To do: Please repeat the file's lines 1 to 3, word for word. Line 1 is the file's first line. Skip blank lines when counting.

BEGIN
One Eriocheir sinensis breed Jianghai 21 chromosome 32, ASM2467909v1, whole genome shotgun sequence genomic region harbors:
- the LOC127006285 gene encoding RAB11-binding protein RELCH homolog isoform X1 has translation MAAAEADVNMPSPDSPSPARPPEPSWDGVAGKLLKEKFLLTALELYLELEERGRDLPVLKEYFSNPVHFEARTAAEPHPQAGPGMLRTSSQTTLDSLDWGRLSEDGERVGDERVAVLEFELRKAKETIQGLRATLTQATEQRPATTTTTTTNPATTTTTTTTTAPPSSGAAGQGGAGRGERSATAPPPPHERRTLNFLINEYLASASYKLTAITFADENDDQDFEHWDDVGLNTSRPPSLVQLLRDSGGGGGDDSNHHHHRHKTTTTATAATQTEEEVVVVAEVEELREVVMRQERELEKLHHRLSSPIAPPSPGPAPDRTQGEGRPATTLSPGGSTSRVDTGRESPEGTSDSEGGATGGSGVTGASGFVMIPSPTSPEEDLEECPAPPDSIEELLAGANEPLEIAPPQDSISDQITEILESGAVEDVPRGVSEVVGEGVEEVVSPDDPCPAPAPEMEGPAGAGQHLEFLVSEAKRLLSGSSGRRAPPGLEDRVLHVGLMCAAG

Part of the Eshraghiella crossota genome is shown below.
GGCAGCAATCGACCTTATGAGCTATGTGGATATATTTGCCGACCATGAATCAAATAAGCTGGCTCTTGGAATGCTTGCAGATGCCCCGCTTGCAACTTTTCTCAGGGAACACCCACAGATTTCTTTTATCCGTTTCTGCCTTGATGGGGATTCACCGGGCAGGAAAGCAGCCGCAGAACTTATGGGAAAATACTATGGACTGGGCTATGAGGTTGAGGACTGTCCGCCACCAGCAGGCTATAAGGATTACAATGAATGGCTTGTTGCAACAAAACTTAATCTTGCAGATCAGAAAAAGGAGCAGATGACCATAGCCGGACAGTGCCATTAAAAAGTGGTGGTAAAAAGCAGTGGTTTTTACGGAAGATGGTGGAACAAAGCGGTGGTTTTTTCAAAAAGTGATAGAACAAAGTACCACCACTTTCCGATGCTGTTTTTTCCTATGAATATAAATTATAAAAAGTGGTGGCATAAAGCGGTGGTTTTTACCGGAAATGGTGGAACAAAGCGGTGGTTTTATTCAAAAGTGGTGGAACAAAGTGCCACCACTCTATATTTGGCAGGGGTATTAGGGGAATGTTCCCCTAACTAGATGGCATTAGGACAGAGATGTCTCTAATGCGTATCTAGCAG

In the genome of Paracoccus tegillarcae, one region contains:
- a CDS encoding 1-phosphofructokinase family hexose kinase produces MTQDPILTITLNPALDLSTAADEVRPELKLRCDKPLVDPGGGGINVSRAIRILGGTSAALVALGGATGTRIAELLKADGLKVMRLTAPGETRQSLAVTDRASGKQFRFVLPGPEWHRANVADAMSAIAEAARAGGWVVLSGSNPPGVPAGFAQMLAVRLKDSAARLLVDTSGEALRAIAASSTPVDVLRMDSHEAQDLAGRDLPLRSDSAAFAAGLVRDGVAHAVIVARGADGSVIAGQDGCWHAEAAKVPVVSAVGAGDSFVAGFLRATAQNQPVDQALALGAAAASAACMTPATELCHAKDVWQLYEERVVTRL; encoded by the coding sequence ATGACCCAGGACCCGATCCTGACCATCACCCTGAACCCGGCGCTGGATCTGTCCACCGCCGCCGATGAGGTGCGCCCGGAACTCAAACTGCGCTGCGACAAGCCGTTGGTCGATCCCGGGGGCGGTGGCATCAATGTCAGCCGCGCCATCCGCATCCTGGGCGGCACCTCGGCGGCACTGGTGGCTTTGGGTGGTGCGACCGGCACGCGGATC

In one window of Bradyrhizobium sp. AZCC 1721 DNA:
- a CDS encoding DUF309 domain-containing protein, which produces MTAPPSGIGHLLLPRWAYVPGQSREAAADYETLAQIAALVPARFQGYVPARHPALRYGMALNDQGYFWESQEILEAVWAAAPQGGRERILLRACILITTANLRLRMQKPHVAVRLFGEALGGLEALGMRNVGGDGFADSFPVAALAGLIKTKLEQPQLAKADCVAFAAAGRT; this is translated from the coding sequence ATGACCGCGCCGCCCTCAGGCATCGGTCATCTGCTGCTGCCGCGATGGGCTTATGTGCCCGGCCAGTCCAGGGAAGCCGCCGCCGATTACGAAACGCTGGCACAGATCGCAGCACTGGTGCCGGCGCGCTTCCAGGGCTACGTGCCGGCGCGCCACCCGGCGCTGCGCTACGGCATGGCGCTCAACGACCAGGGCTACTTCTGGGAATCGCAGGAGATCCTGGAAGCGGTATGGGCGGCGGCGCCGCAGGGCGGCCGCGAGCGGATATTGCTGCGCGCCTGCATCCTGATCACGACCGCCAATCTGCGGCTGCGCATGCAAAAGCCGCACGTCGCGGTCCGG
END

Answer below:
One Eriocheir sinensis breed Jianghai 21 chromosome 32, ASM2467909v1, whole genome shotgun sequence genomic region harbors:
- the LOC127006285 gene encoding RAB11-binding protein RELCH homolog isoform X1 has translation MAAAEADVNMPSPDSPSPARPPEPSWDGVAGKLLKEKFLLTALELYLELEERGRDLPVLKEYFSNPVHFEARTAAEPHPQAGPGMLRTSSQTTLDSLDWGRLSEDGERVGDERVAVLEFELRKAKETIQGLRATLTQATEQRPATTTTTTTNPATTTTTTTTTAPPSSGAAGQGGAGRGERSATAPPPPHERRTLNFLINEYLASASYKLTAITFADENDDQDFEHWDDVGLNTSRPPSLVQLLRDSGGGGGDDSNHHHHRHKTTTTATAATQTEEEVVVVAEVEELREVVMRQERELEKLHHRLSSPIAPPSPGPAPDRTQGEGRPATTLSPGGSTSRVDTGRESPEGTSDSEGGATGGSGVTGASGFVMIPSPTSPEEDLEECPAPPDSIEELLAGANEPLEIAPPQDSISDQITEILESGAVEDVPRGVSEVVGEGVEEVVSPDDPCPAPAPEMEGPAGAGQHLEFLVSEAKRLLSGSSGRRAPPGLEDRVLHVGLMCAAG

Part of the Eshraghiella crossota genome is shown below.